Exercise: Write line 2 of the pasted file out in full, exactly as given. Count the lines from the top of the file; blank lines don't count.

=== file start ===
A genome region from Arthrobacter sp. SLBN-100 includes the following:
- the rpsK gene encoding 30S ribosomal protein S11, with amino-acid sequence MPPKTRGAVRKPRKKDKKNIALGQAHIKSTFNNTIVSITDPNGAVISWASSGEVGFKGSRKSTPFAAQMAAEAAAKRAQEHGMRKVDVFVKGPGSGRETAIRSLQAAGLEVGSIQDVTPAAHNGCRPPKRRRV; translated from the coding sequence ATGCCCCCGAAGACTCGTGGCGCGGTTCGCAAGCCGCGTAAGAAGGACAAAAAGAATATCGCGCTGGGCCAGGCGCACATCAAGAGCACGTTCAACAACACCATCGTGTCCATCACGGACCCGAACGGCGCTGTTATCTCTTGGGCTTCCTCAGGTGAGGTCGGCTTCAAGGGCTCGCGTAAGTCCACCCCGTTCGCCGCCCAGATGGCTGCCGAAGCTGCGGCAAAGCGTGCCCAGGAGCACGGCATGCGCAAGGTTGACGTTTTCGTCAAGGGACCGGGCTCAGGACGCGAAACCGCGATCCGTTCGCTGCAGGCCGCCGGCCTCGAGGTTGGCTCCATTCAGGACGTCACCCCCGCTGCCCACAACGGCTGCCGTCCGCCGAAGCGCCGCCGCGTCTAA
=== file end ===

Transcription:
- the rpsK gene encoding 30S ribosomal protein S11, with amino-acid sequence MPPKTRGAVRKPRKKDKKNIALGQAHIKSTFNNTIVSITDPNGAVISWASSGEVGFKGSRKSTPFAAQMAAEAAAKRAQEHGMRKVDVFVKGPGSGRETAIRSLQAAGLEVGSIQDVTPAAHNGCRPPKRRRV; translated from the coding sequence ATGCCCCCGAAGACTCGTGGCGCGGTTCGCAAGCCGCGTAAGAAGGACAAAAAGAATATCGCGCTGGGCCAGGCGCACATCAAGAGCACGTTCAACAACACCATCGTGTCCATCACGGACCCGAACGGCGCTGTTATCTCTTGGGCTTCCTCAGGTGAGGTCGGCTTCAAGGGCTCGCGTAAGTCCACCCCGTTCGCCGCCCAGATGGCTGCCGAAGCTGCGGCAAAGCGTGCCCAGGAGCACGGCATGCGCAAGGTTGACGTTTTCGTCAAGGGACCGGGCTCAGGACGCGAAACCGCGATCCGTTCGCTGCAGGCCGCCGGCCTCGAGGTTGGCTCCATTCAGGACGTCACCCCCGCTGCCCACAACGGCTGCCGTCCGCCGAAGCGCCGCCGCGTCTAA